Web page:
Because of the involvement of the CNS in muscle imbalance and pain, Janda emphasizes the importance of the afferent proprioceptive system. A reflex loop from the joint capsular mechanoreceptors and the muscles surrounding the joint is responsible for reflexive joint stabilization (Guanche et al. 1995; Tsuda et al. 2001). In chronic instability, deafferentation (the loss of proper afferent information from a joint) is often responsible for poor joint stabilization (Freeman et al. 1965).
Tonic and Phasic Muscle Systems
Janda identified two groups of muscles based on their phylogenetic development (Janda, 1987). Functionally, muscles can be classified as “tonic” or “phasic”. The tonic system consists of the “flexors”, and is phylogenetically older and dominant. These muscles are involved in repetitive or rhythmic activity (Umphred, 2001), and are activated in flexor synergies. The phasic system consists of the “extensors”, and emerges shortly after birth. These muscles work eccentrically against the force of gravity and emerge in extensor synergies (Umphred, 2001).
|Tonic MusclesProne to Tightness or Shortness||Phasic MusclesProne to Weakness or Inhibition|
Tensor Fascia Lata
Upper limb flexors
|Peroneus Longus, BrevisTibialis Anterior
Vastus Medialis, Lateralis
Gluteus Maximus, Medius, Minimus
Deep neck flexors
Upper limb extensors
Janda noted that the tonic system muscles are prone to tightness or shortness, and the phasic system muscles are prone to weakness or inhibition (Table 1). Based on his clinical observations of orthopedic and neurological patients, Janda found that this response is based on the neurological response of nociception in the muscular system. For example, following structural lesions in the central nervous systems (such cerebral palsy or cerebrovascular accident), the tonic flexor muscles tend to be spastic and the phasic extensor muscles tend to be flaccid. Therefore, patterns of muscle imbalance may be due to CNS influence, rather than structural changes within the muscle itself.
It’s important to note that this classification is not rigid, in that some muscles may exhibit both tonic and phasic characteristics. It should also be noted that in addition to neurological predisposition to tightness or weakness, structural changes within the muscle also contribute to muscle imbalance. However, in chronic pain that is centralized within the CNS, patterns of muscle imbalance are often a result of neurological influence rather than structural changes.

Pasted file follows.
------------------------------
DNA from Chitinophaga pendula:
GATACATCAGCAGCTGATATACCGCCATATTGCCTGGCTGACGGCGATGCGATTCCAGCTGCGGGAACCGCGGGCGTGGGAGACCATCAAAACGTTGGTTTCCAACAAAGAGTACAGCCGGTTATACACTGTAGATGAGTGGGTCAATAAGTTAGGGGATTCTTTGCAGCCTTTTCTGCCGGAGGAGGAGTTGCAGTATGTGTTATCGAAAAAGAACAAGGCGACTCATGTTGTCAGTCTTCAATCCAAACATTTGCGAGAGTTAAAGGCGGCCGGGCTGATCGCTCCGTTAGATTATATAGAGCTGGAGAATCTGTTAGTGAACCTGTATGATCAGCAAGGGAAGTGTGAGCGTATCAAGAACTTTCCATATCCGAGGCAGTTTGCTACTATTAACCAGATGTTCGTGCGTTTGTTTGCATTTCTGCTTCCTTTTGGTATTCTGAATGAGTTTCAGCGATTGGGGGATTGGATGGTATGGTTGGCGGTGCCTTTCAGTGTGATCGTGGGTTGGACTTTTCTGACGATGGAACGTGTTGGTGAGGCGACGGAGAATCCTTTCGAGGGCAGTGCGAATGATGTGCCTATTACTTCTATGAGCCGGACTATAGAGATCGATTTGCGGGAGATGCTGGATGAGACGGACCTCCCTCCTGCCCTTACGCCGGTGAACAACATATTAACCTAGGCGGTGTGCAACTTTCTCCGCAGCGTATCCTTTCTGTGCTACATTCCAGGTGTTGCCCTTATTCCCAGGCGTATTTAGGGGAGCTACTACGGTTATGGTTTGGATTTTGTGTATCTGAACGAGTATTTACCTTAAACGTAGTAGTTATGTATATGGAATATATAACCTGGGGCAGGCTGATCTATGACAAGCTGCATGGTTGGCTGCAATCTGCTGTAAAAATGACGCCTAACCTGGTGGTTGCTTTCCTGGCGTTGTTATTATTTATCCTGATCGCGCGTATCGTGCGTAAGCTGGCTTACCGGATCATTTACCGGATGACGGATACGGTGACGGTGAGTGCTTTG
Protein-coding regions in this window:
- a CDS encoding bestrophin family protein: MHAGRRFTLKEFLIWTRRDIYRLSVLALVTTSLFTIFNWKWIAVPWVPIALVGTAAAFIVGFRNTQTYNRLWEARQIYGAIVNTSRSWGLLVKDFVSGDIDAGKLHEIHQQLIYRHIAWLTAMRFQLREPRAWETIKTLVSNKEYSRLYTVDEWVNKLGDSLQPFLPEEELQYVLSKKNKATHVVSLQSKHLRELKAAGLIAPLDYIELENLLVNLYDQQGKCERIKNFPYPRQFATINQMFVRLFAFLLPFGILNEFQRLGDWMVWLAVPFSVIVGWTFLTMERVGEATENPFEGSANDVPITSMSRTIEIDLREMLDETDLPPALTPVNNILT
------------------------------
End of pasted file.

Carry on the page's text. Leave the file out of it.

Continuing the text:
Janda’s Crossed Syndromes
Over time, these imbalances will spread throughout the muscular system in a predictable manner. Janda has classified these patterns as “Upper Crossed Syndrome” (UCS), “Lower Crossed Syndrome” (LCS), and “Layer Syndrome” (LS) (Janda, 1987, 1988). [UCS is also known as “cervical crossed syndrome”; LCS is also known as “pelvic crossed syndrome; and LS is also known as “stratification syndrome.”] Crossed syndromes are characterized by alternating sides of inhibition and facilitation in the upper quarter and lower quarter. Layer syndrome, essentially a combination of UCS and LCS is characterized by alternating patterns of tightness and weakness, indicating long-standing muscle imbalance pathology. Janda’s syndromes are summarized in Figure 1.
Upper crossed syndrome is characterized by facilitation of the upper trapezius, levator, sternocleidomastoid, and pectoralis muscles, as well as inhibition of the deep cervical flexors, lower trapezius, and serratus anterior. Lower crossed syndrome is characterized by facilitation of the thoraco-lumbar extensors, rectus femoris, and iliopsoas, as well as inhibition of the abdominals (particularly transversus abdominus) and the gluteal muscles.
By using Janda’s classification, clinicians can begin to predict patterns of tightness and weakness in the sensorimotor system’s attempt to reach homeostasis. Janda noted that these changes in muscular tone create a muscle imbalance, which leads to movement dysfunction. Muscles prone to tightness generally have a “lowered irritability threshold” and are readily activated with any movement, thus creating abnormal movement patterns. These imbalances and movement dysfunctions may have direct effect on joint surfaces, thus potentially leading to joint degeneration. In some cases, joint degeneration may be a direct source of pain, but the actual cause of pain is often secondary to muscle imbalance. Therefore, clinicians should find and treat the cause of the pain rather than focus on the source of the pain.